I'm a crappy teacher.
An hour or two ago, my department had a meeting, and several people teaching senior seminars talked about the kinds of schedules they work with for research papers. Clearly, I am behind the times. By week five, one said, I've had my students look at all the works we're reading this semester and they turn in a basic topic idea.
By week five in my Chaucer class, I had given my students a short oral quiz on reading Middle English, we'd begun The Canterbury Tales after reading a few short poems and The Book of the Duchess.
By week eight, my colleague continued, the students turn in their first short draft of their final essay.
By week eight, I was trying to get my Chaucer students to brainstorm about research questions for their paper.
It got worse and worse. And it's not getting better.
Some of my students have no problem coming up with research questions; they have all sorts of questions, so it's a matter of helping them focus on something they can work out an answer to within the school term.
Many others want to start with a topic: women in Chaucer, religion in Chaucer.
I wish I could say that I instantly resolve their problems, but I don't.
I tend to conceive of papers growing out of questions, rather than topics. Why does X and not Y happen? What the heck is Proserpina doing in "The Merchant's Tale"? Why do we have no married women amongst the pilgrims, while so many of the women represented in the tales are married?
Once I start asking questions, then I have somewhere to go with my research, and I try to model that for my students. The most difficult thing is to get them to think through the question themselves, work with the text to propose a possible answer, and then figure out how to justify or disqualify that answer, or perhaps refine it.
Proserpina in "The Merchant's Tale" speaks more than May does; she's a wife, a wife by rape; she defies her husband and sides with human wives; she and Pluto represent the incursion of an active, involved Pagan supernatural in a story set in a very Christian milieu.
I try really hard to get students to brainstorm a possible answer through freewriting and listing about their text BEFORE they start reading what other people say. Because, let's face it, once you read Kolve's chapter on "The Miller's Tale," it's hard not to be bound by his reading. And there are lots of smart, convincing critics out there, many of them very convincing; so if you don't have an idea what you think before you begin writing, you're going to find it hard not to follow someone else, even if they're wrong.
Having an idea of a possible answer also makes focusing research easier: do I need to know how the middle ages thought or knew about Proserpina? Fabliaux history? Ideas about female orgasm in the period? Feminist interpretations of the Proserpina story? Chaucer's other uses of Pluto or Proserpina? Classical mythology in Christian medieval England?
The alternative, of course, is to get a depth of knowledge about the critical conversation so that you can begin to work with lacunae and problems in what's already out there. But my undergraduates just aren't at that level. I think it took me several years of grad school before I could really conceive of that level.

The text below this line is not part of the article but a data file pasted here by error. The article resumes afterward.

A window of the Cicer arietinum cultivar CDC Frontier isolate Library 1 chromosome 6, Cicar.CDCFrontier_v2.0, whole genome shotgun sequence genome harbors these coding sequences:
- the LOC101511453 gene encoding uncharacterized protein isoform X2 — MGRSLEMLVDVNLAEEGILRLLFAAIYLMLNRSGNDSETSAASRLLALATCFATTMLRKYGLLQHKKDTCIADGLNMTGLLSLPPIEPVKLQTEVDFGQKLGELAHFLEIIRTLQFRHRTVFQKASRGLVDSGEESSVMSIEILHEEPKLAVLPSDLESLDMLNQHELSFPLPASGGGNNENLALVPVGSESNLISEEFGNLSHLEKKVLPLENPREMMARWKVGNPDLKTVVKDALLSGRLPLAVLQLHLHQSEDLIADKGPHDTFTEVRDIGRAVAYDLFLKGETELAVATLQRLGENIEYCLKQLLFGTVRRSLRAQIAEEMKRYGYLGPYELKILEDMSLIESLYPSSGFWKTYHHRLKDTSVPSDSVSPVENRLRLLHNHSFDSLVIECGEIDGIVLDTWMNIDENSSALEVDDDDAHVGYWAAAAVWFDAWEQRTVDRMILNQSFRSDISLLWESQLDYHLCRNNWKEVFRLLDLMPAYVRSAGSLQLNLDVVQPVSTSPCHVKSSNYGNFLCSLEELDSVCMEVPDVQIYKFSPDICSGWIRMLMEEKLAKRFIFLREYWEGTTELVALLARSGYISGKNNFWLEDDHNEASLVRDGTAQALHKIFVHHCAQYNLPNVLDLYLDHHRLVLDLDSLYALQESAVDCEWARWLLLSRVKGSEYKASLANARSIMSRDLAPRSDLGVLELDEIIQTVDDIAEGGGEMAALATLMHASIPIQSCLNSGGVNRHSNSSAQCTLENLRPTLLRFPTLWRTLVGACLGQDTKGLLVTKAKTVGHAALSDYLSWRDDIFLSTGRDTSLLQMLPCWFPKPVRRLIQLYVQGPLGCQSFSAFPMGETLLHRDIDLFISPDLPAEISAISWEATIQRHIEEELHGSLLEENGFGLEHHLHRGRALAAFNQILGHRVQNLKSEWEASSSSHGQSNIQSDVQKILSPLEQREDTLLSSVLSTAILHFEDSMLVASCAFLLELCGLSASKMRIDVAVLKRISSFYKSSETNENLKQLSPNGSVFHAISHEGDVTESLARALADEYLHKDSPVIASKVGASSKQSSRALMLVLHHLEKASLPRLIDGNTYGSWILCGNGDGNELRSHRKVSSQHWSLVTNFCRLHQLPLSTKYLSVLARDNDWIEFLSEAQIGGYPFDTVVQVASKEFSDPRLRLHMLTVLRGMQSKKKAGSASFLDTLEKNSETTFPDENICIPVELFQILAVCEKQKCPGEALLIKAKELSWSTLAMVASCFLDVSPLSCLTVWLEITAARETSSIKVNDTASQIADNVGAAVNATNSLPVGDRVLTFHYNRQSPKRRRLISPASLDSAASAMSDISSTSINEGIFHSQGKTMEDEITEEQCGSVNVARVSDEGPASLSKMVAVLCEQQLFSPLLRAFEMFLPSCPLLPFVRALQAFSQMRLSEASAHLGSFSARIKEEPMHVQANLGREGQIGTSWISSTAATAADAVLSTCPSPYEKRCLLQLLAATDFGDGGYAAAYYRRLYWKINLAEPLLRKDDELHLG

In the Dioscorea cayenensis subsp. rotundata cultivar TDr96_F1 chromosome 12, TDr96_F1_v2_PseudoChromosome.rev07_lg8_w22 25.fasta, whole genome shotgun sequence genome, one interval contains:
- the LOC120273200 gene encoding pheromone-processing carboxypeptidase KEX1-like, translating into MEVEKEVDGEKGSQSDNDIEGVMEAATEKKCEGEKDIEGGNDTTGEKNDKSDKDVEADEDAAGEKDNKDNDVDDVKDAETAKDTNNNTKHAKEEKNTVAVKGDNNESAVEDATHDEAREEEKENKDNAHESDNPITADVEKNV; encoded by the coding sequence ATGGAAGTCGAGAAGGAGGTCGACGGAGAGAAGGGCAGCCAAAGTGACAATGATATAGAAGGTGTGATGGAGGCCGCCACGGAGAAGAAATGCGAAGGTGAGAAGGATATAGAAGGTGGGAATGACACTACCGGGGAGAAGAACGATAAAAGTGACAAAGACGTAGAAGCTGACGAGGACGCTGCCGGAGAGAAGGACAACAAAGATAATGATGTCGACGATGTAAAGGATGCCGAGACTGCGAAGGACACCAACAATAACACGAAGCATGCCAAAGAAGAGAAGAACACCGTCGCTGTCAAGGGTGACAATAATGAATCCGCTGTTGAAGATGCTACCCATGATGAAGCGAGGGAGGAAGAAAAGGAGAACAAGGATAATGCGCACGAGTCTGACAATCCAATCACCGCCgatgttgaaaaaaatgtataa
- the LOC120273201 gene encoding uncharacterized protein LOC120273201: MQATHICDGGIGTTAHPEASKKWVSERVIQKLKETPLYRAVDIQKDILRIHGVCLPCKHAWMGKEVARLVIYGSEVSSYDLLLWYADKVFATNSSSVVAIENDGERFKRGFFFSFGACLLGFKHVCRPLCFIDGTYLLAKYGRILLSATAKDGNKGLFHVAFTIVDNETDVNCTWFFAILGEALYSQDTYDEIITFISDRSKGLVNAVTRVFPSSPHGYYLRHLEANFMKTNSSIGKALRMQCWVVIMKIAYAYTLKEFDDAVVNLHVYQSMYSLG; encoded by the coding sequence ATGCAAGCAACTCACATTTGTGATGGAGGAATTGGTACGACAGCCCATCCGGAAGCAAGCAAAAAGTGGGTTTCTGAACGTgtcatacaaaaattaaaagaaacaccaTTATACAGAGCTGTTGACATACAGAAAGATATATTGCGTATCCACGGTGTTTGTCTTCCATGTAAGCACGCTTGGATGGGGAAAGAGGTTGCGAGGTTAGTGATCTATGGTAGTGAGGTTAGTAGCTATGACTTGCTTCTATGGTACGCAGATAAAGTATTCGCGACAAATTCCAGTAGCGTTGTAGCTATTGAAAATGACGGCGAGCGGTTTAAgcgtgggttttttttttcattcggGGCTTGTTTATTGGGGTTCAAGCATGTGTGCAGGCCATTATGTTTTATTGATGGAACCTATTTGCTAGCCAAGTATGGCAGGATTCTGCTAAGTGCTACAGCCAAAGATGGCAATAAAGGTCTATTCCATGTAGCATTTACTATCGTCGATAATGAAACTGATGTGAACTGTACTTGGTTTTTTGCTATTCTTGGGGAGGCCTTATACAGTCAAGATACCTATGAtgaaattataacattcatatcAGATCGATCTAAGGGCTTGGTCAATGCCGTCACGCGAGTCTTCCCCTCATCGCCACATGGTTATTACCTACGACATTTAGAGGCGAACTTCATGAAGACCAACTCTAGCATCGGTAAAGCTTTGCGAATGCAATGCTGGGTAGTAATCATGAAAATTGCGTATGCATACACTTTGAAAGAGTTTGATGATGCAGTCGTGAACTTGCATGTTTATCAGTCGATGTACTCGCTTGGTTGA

But teaching students to conceive of research questions is difficult for me at every level, every semester. I sometimes think I do it better in my first year writing course than in my upper level lit courses, even though those are nearer and dearer to my heart.
In honor of students (and others) with writing block everywhere, and the coming of term paper deadlines, here's the first sonnet from Sir Philip Sidney's Astrophel and Stella.
NB. Early modern typography often switches U and V, so that loue is love; also I and J. They also didn't have nearly the spelling rigidity that we do. Sometimes, I wish I were an early modern. But then, my first year students spell equally loosely.
Sidney: Astrophel and Stella (first sonnet) 
Louing in trueth, and fayne in verse my loue to show,
That she, deare Shee, might take som pleasure of my paine,
Pleasure might cause her reade, reading might make her know,
Knowledge might pittie winne, and pity grace obtaine,
I sought fit wordes to paint the blackest face of woe;
Studying inuentions fine, her wits to entertaine,
Oft turning others leaues, to see if thence would flow
Some fresh and fruitfull showers vpon my sun-burnd brain.
But words came halting forth, wanting Inuentions stay;
Inuention, Natures childe, fledde step-dame Studies blowes;
And others feet still seemde but strangers in my way.
Thus, great with childe to speak, and helplesse in my throwes,
Biting my trewand pen, beating myselfe for spite,
Fool, said my Muse to me, looke in thy heart, and write.
1. Astrophel=star lover, Stella=star
3. leaves: pages, of poetry, for example
4. stay=support, help; think of a cane
5. feet= as in poetic feet, meter, thus other people's poetry
6. throes= of labor, birthing a child as a metaphor for conceiving a poem
7. truant= wayward, uncooperative
The moral of the story: figure out what YOU want to say, and only THEN look to what others have already been talking about, or you'll never get out your conception!
(How pathetic to need footnotes on a blogpage.